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Truman, Sir Benjaminfree

(1699/1700–1780)
  • Peter Mathias

Truman, Sir Benjamin (1699/1700–1780), entrepreneur and brewer, was born in Brick Lane, Spitalfields, London, the younger son in a family of nine children of Joseph Truman, brewer, and his first wife. His father died in 1721 and Truman became a partner in the family firm in 1722 (his elder brother Joseph withdrawing in 1730).

Building up his stake to eleven shares in the partnership out of eighteen by 1743, Truman was the sole partner responsible for management. He was backed by various other investors and took a wealthy sleeping partner, John Baker, with a third share from 1767 to 1771 to help finance prodigious expansion. Production at the Black Eagle Brewery rose from 55,500 barrels in 1750 to 83,000 in 1766, an output surpassed only by the Whitbread and Calvert breweries.

In the 1770s Trumans was one of six ‘capital houses’ in London. They were virtually single-product businesses, producing porter, a heavy black beer, which was robust enough to stand the hazards of large-scale production, long storage, and distribution. Out of 142 ‘common brewers’ in London in 1776, collectively brewing 1,288,000 barrels, for example, the leading six houses brewed over 40 per cent, an unprecedented example of scale of individual business and industrial concentration. At Benjamin Truman's death the net assets of the firm were £171,900, compared with £23,300 in 1741. His personal estate was worth £180,000 and he had a further £160,000 capital in the business.

This great fortune derived almost exclusively from the profits of the business, which itself grew primarily by internal accumulation from retained profits. Such a high rate of internal investment proved fully compatible with taking enough out of the trade annually to sustain the life of a gentleman consistent with Truman's great fortune. In the 1770s Truman withdrew almost £4000 annually, with large additional sums occasionally to finance the purchase of land and the expenses of his private houses. These included a country estate, Popes, near Hertingfordbury, Hertfordshire, and a grand city residence by the brewery. Truman was knighted in 1760, on the accession of George III, in recognition of his standing in the London business community and for large loans to the crown. His portrait is one of the largest and most powerful canvases Thomas Gainsborough ever painted (Gainsborough was also commissioned to paint two granddaughters and two great-grandsons).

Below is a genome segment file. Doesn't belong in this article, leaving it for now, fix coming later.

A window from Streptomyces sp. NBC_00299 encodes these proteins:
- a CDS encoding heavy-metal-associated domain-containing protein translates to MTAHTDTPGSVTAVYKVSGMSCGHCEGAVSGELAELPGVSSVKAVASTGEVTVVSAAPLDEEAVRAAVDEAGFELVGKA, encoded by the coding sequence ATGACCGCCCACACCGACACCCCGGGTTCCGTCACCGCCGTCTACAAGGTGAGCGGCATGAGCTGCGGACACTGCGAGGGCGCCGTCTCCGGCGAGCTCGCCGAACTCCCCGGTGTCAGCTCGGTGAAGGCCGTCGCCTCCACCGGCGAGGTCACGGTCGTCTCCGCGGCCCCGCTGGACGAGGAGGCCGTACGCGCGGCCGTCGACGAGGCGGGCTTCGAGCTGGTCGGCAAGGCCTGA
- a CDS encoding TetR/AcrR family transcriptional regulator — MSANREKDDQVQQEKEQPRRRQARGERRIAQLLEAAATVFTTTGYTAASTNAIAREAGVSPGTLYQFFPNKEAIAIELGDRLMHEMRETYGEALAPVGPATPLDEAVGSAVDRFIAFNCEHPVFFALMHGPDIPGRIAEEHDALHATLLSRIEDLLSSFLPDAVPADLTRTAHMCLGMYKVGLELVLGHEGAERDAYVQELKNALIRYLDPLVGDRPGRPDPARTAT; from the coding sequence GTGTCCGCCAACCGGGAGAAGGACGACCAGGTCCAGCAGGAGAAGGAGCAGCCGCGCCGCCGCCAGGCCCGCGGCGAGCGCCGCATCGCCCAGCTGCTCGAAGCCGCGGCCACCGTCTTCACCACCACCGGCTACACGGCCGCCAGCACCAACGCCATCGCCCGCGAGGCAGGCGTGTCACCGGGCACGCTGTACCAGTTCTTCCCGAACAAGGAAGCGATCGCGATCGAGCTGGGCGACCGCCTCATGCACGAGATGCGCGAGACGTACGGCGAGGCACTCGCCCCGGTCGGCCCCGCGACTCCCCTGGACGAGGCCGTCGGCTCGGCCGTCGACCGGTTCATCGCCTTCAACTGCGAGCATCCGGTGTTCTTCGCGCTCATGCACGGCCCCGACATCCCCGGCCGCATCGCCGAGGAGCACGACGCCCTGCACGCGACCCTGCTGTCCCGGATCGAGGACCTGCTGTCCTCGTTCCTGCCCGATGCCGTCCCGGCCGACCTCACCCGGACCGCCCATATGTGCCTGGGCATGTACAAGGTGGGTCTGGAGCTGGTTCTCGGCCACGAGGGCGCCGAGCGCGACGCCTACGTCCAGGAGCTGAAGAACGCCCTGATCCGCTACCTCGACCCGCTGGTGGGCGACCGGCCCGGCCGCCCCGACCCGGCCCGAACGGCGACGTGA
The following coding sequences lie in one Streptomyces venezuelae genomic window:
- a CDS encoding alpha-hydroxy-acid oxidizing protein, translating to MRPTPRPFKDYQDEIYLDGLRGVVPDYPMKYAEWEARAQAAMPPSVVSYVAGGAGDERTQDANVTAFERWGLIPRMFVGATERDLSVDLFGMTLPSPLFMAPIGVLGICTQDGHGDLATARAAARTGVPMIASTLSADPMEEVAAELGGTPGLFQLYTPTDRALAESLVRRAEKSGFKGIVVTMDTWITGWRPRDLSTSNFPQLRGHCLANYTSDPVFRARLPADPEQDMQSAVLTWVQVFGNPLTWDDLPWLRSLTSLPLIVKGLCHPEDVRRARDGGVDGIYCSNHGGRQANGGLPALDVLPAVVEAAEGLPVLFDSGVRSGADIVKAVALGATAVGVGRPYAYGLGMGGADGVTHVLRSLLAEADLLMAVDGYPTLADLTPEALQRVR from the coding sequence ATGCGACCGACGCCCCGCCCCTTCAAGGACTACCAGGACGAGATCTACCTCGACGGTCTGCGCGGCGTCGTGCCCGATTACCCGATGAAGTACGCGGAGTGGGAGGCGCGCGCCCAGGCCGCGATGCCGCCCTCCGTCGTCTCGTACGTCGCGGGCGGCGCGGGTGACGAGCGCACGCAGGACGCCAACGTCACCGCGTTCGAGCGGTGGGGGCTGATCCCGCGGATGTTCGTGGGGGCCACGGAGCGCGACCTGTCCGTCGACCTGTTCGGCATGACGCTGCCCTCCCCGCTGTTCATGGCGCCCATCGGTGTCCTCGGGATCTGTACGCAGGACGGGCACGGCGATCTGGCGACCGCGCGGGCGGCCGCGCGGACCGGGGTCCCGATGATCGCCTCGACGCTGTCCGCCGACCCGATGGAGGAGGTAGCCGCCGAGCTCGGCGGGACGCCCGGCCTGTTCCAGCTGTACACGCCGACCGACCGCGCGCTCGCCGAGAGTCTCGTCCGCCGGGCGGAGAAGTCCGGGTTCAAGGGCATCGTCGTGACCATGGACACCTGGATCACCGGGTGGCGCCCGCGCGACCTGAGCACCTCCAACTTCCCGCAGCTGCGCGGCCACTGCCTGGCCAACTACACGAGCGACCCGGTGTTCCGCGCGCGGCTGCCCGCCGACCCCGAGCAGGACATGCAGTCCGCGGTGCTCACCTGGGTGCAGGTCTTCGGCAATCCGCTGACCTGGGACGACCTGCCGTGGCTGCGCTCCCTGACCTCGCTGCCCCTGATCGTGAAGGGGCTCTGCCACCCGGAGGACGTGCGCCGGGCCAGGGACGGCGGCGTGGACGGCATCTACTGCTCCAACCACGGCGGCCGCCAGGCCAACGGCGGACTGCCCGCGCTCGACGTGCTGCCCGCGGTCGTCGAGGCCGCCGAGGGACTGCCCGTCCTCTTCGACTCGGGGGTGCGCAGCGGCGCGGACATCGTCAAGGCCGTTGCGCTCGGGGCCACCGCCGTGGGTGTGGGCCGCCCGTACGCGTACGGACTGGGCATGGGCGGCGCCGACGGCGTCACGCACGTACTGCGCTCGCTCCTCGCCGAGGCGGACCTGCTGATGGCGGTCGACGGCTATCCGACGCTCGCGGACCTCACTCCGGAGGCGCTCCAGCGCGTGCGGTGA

Unlike Samuel Whitbread, Henry Thrale, and John Calvert, Benjamin Truman never sought a parliamentary seat, which his wealth and city and country position might have suggested. Married to Frances (1702/3–1766), with whom he had a son and a daughter, he was, first and foremost, an entrepreneur and industrialist: his life's priorities may be read in the statement he wrote, as an old man, across the final page of the brewery accounts in 1775, instructing his grandson about the creation of wealth in business: 'there can be no other way of raising a great Fortune but by carrying on an Extensive Trade. I must tell you Young Man, this is not to be obtained without Spirrit and great Application' (Mathias, 265). He died on 20 March 1780 in his eighty-first year, and was buried in the churchyard at Hertingfordbury.

Continuity of business at the Black Eagle Brewery was maintained after Truman's death, but not the family dynasty. Truman's son, James, died in 1766 leaving him no male heir. Both his two grandsons by his daughter Frances declined to follow the trade, one of them becoming a general. In his will Truman put his entire estate in trust for his two great-grandsons, appointing as executor his head clerk, James Grant, who was also to continue to run the brewery. Grant became a partner in 1788 but died in July 1789. Sampson Hanbury then bought Grant's share and took over Trumans. Hanbury subsequently brought in Quaker partners, taking the business to greater heights and establishing longer term family dynasties than the Trumans were able to achieve.

Sources

  • P. Mathias, The brewing industry in England, 1700–1830 (1959), 263–5, 551, 556–8
  • Trumans, the brewers: the story of Truman, Hanbury, Buxton & Co [1966]
  • F. H. W. Sheppard, ed., Spitalfields and Mile End New Town, Survey of London, 27 (1957), ch. 9, 116–22
  • GM, 1st ser., 50 (1780), 155
  • tombstone, Hertingfordbury, Hertfordshire

Archives

  • Grand Metropolitan Brewing Ltd, The Brewery, 91 Brick Lane, London, Truman MSS
  • LMA, Truman MSS

Likenesses

  • T. Gainsborough, oils, The Brewery, 91 Brick Lane, London

Wealth at Death

£160,000, capital in business; approximately £180,000 personal estate; also Hertfordshire estate (‘Popes’); town house near brewery: Mathias, The brewing industry in England, 274

Gentleman's Magazine